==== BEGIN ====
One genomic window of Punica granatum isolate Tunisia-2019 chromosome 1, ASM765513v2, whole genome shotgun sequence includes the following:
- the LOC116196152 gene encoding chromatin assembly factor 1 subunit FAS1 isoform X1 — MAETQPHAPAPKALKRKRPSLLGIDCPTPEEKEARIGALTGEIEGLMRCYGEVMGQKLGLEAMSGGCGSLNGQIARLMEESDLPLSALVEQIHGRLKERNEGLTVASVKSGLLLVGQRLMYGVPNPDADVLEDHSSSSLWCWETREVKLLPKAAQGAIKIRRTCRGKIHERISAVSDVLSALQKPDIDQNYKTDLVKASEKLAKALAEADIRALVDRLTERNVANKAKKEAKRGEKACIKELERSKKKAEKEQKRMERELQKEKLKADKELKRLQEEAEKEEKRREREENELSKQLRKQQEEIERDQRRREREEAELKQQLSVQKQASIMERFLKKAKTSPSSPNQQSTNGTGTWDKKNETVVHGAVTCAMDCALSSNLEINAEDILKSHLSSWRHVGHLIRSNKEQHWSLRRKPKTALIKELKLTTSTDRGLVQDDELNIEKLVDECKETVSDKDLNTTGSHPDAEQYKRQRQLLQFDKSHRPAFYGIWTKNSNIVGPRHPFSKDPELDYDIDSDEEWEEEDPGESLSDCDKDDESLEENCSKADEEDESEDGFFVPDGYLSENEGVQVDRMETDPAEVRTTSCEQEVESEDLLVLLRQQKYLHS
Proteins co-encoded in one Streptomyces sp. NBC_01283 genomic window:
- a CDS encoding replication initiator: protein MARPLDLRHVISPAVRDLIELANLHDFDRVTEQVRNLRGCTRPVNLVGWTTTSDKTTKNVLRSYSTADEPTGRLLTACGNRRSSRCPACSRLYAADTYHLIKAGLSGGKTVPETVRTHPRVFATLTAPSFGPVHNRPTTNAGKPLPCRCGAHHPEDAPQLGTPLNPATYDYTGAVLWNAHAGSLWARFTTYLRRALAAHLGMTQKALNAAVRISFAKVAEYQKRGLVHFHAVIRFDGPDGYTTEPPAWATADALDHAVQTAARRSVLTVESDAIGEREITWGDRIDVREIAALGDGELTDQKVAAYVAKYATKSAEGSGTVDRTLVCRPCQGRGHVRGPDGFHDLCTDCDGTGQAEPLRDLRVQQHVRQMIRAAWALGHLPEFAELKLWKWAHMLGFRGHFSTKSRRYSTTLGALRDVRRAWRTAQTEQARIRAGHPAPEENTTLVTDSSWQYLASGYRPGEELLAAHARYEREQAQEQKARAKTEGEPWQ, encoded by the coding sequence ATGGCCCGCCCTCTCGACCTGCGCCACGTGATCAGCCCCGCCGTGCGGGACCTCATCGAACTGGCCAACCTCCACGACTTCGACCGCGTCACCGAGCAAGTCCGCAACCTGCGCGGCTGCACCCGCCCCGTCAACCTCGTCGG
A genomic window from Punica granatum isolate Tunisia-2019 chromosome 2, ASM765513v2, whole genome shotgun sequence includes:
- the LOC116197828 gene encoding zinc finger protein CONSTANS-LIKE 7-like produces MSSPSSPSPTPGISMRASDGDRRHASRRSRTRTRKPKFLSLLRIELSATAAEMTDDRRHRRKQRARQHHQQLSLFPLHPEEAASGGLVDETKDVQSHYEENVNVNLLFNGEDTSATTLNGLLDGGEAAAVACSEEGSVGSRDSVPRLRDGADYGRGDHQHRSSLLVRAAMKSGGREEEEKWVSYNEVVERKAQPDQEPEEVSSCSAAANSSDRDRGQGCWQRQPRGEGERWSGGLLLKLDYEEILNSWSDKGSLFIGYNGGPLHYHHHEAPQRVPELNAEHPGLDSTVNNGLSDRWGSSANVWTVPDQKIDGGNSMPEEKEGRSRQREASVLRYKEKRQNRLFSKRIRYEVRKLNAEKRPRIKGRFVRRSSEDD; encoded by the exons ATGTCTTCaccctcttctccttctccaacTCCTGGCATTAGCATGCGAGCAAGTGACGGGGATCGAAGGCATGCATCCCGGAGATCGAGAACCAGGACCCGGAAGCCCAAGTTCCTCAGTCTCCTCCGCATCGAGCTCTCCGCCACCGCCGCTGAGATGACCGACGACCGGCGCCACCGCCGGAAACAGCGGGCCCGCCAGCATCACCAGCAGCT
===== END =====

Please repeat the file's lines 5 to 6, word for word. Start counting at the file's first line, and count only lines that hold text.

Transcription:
A genomic window from Punica granatum isolate Tunisia-2019 chromosome 2, ASM765513v2, whole genome shotgun sequence includes:
- the LOC116197828 gene encoding zinc finger protein CONSTANS-LIKE 7-like produces MSSPSSPSPTPGISMRASDGDRRHASRRSRTRTRKPKFLSLLRIELSATAAEMTDDRRHRRKQRARQHHQQLSLFPLHPEEAASGGLVDETKDVQSHYEENVNVNLLFNGEDTSATTLNGLLDGGEAAAVACSEEGSVGSRDSVPRLRDGADYGRGDHQHRSSLLVRAAMKSGGREEEEKWVSYNEVVERKAQPDQEPEEVSSCSAAANSSDRDRGQGCWQRQPRGEGERWSGGLLLKLDYEEILNSWSDKGSLFIGYNGGPLHYHHHEAPQRVPELNAEHPGLDSTVNNGLSDRWGSSANVWTVPDQKIDGGNSMPEEKEGRSRQREASVLRYKEKRQNRLFSKRIRYEVRKLNAEKRPRIKGRFVRRSSEDD; encoded by the exons ATGTCTTCaccctcttctccttctccaacTCCTGGCATTAGCATGCGAGCAAGTGACGGGGATCGAAGGCATGCATCCCGGAGATCGAGAACCAGGACCCGGAAGCCCAAGTTCCTCAGTCTCCTCCGCATCGAGCTCTCCGCCACCGCCGCTGAGATGACCGACGACCGGCGCCACCGCCGGAAACAGCGGGCCCGCCAGCATCACCAGCAGCT